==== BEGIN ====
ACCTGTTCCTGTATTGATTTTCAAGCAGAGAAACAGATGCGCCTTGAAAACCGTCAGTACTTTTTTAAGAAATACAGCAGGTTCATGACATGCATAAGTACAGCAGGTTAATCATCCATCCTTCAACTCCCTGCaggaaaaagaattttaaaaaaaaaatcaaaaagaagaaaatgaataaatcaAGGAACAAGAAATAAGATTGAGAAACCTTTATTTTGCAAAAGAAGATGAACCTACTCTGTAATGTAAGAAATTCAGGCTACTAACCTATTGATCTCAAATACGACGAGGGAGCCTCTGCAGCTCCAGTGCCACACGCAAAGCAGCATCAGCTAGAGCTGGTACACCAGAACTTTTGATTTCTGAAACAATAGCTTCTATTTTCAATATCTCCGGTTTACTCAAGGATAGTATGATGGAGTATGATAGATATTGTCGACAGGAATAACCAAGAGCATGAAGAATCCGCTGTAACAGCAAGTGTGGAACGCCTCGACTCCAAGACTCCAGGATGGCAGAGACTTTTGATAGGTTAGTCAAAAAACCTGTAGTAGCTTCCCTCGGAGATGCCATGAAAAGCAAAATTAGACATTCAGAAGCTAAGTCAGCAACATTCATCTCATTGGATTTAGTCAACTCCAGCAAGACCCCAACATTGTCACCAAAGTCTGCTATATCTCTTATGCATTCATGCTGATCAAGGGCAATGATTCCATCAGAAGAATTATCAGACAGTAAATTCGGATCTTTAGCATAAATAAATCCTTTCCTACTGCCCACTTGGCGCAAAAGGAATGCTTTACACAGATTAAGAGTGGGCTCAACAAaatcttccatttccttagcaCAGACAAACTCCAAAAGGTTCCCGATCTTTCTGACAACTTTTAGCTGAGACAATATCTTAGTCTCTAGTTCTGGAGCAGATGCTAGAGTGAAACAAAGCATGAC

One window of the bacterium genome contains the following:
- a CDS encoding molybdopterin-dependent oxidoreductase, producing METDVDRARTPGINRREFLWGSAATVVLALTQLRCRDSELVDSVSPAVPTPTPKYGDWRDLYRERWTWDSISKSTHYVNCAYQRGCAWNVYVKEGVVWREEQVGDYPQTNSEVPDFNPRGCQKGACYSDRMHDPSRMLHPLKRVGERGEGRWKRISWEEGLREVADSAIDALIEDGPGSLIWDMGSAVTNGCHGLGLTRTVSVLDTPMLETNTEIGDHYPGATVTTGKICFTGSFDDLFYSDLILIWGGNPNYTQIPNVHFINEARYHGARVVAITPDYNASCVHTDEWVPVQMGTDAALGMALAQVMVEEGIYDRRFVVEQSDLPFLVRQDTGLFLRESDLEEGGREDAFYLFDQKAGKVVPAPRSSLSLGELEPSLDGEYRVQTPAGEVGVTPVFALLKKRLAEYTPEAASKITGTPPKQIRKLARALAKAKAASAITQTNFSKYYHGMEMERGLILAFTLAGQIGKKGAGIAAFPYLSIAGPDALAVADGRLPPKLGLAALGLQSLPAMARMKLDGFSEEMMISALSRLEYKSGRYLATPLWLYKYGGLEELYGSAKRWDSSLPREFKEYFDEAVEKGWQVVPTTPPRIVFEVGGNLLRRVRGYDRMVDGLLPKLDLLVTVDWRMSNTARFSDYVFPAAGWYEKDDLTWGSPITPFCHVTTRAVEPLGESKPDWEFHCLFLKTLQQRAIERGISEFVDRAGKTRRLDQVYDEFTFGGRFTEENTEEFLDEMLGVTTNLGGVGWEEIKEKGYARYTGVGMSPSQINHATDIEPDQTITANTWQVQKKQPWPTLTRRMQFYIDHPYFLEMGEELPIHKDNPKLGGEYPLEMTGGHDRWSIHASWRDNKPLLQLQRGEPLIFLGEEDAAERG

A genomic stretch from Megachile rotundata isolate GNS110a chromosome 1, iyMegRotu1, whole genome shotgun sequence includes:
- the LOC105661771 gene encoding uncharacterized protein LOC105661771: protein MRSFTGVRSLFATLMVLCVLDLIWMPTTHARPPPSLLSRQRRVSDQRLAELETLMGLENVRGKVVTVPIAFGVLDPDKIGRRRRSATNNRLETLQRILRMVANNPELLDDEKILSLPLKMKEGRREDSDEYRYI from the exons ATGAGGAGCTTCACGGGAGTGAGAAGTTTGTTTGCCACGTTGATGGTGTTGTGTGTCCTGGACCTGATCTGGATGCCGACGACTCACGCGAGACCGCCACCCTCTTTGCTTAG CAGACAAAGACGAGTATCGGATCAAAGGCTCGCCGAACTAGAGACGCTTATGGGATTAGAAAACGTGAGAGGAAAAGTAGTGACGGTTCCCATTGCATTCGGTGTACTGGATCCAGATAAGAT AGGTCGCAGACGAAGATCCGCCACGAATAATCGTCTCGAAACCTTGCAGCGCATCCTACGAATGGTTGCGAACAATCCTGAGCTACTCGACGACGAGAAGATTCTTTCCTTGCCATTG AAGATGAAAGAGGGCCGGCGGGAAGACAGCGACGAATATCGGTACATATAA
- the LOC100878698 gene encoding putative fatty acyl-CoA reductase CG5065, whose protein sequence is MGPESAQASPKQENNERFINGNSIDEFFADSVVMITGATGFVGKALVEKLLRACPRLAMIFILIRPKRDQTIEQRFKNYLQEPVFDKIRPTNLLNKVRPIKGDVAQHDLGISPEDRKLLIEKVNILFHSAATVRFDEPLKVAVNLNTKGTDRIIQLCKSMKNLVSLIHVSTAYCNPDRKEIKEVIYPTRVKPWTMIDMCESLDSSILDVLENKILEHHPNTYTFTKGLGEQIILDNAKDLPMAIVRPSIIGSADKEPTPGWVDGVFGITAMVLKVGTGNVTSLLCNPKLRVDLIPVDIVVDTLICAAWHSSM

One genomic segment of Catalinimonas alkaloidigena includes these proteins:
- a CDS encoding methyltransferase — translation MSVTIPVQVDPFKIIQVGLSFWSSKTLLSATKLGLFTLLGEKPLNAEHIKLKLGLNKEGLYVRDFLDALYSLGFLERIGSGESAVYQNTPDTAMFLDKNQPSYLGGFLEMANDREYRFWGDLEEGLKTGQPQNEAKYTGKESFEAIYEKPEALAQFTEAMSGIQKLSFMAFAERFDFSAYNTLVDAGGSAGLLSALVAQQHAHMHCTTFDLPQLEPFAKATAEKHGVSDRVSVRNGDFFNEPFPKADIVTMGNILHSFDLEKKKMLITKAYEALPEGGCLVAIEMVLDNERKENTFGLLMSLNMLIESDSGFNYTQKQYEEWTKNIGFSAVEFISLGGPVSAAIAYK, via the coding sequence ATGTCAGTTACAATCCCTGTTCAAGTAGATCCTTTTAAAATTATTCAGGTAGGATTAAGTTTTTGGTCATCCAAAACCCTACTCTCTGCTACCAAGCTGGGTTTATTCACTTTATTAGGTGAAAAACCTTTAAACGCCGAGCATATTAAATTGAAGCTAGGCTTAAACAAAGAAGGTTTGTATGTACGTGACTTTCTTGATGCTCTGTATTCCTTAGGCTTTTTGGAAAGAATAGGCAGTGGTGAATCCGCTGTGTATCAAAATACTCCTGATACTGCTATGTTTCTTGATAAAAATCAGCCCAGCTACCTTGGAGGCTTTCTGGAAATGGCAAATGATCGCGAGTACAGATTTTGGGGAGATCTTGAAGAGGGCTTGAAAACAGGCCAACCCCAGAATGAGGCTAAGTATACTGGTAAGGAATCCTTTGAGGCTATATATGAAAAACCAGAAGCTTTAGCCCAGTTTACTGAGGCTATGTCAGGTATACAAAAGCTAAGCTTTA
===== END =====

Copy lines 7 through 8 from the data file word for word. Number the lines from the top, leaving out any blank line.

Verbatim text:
One genomic segment of Catalinimonas alkaloidigena includes these proteins:
- a CDS encoding methyltransferase — translation MSVTIPVQVDPFKIIQVGLSFWSSKTLLSATKLGLFTLLGEKPLNAEHIKLKLGLNKEGLYVRDFLDALYSLGFLERIGSGESAVYQNTPDTAMFLDKNQPSYLGGFLEMANDREYRFWGDLEEGLKTGQPQNEAKYTGKESFEAIYEKPEALAQFTEAMSGIQKLSFMAFAERFDFSAYNTLVDAGGSAGLLSALVAQQHAHMHCTTFDLPQLEPFAKATAEKHGVSDRVSVRNGDFFNEPFPKADIVTMGNILHSFDLEKKKMLITKAYEALPEGGCLVAIEMVLDNERKENTFGLLMSLNMLIESDSGFNYTQKQYEEWTKNIGFSAVEFISLGGPVSAAIAYK, via the coding sequence ATGTCAGTTACAATCCCTGTTCAAGTAGATCCTTTTAAAATTATTCAGGTAGGATTAAGTTTTTGGTCATCCAAAACCCTACTCTCTGCTACCAAGCTGGGTTTATTCACTTTATTAGGTGAAAAACCTTTAAACGCCGAGCATATTAAATTGAAGCTAGGCTTAAACAAAGAAGGTTTGTATGTACGTGACTTTCTTGATGCTCTGTATTCCTTAGGCTTTTTGGAAAGAATAGGCAGTGGTGAATCCGCTGTGTATCAAAATACTCCTGATACTGCTATGTTTCTTGATAAAAATCAGCCCAGCTACCTTGGAGGCTTTCTGGAAATGGCAAATGATCGCGAGTACAGATTTTGGGGAGATCTTGAAGAGGGCTTGAAAACAGGCCAACCCCAGAATGAGGCTAAGTATACTGGTAAGGAATCCTTTGAGGCTATATATGAAAAACCAGAAGCTTTAGCCCAGTTTACTGAGGCTATGTCAGGTATACAAAAGCTAAGCTTTA